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Road Access Dispute Near Flagstaff Mountain Being Waged in Third District Court

A lawsuit pending in Summit County’s Third District Court involves a road-access dispute up in Empire Pass.
A family-owned company says they have the right to use a historic roadway to their property, where a couple of mine-claim parcels are located.
But another owner claims authority, since the road is crossing their land.

A lawsuit was filed in July by two land owners affiliated with Extell Development—RH Mayflower LLC and 32 Dom Mayflower LLC.
Their suit says that the defendant, the Bransford Land Company, filed an improper Notice and Claim last May on a Roadway crossing the Mayflower land and it is therefore a wrongful lien.
The roadway accesses two mining claims, called “Logan” and “UP No. 2” established back in 1887.     The claims, about 20 acres each, are located on the side of Flagstaff Mountain, south of land held by the Deer Valley Resort.
The Extell companies say that road access, over some 36.5 acres they own, isn’t possible without their permission, which has been withdrawn at this time.  They say there hasn’t been mining activity on the Bransford property for over 50 years.
The Plaintiffs allege that Bransford wrongfully created a cloud on their land title.   Talks between the two sides had broken down, allegedly, when Bransford demanded inflated prices to sell off their mining claims.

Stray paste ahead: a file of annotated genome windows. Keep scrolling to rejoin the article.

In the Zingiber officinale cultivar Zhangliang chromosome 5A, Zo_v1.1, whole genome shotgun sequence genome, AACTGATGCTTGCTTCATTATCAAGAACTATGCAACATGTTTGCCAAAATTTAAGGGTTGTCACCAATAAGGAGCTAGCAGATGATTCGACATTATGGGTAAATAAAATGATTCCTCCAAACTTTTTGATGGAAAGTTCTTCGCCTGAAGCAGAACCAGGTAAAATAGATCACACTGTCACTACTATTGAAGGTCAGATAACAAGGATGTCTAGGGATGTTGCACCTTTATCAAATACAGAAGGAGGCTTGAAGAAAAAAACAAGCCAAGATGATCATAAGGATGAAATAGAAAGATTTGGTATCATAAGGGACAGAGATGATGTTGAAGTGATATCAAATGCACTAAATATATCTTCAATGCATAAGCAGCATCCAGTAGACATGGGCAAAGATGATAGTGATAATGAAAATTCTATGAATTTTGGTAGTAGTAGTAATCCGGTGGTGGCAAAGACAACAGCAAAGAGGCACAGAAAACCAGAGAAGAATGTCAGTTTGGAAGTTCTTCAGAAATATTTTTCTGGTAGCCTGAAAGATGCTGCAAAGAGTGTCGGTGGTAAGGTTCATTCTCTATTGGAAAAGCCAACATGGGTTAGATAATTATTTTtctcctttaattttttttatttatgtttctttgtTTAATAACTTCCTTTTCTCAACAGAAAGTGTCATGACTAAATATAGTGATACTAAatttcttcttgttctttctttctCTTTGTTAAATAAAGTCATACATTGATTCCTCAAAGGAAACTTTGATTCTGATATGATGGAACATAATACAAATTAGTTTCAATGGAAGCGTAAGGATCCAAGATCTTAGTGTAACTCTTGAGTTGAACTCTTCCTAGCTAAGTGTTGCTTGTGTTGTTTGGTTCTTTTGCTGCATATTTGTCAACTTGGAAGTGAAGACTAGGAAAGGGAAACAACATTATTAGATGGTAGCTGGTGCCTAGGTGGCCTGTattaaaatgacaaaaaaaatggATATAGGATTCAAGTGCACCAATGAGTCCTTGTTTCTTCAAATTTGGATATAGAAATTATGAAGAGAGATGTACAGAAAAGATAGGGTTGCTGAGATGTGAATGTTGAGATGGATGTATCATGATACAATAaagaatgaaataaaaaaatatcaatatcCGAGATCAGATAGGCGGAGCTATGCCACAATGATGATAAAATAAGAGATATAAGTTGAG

The litigation says that Bransford “seeks to groundlessly leverage long-abandoned mining claims into free, unrestricted access across Plaintiffs property for the apparent purpose of commercial development.”

But in their Counterclaim and Reply, the Bransford relatives say that the road access is obvious and visible,  has been utilized for over 130 years, and is the only reasonable access to their property.
They say their family acquired the property in 1943, and they can remember, from the early 1970’s, using the road access for themselves, their friends and other invitees.
The Bransford company argues that legally, they have a
Prescriptive easement, and an access by necessity and implication.
But the Plaintiffs, in their court filings, say Bransford is citing a collection of vague and overbroad legal theories.  They also claim the use of the road has been sporadic and is not continuous.
At this point, the two sides are conducting Discovery and scheduling depositions of the parties.     Third District Court Judge Teresa Welch is presiding over the litigation.

Known for getting all the facts right, as well as his distinctive sign-off, Rick covered Summit County meetings and issues for 35 years on KPCW. He now heads the Friday Film Review team.
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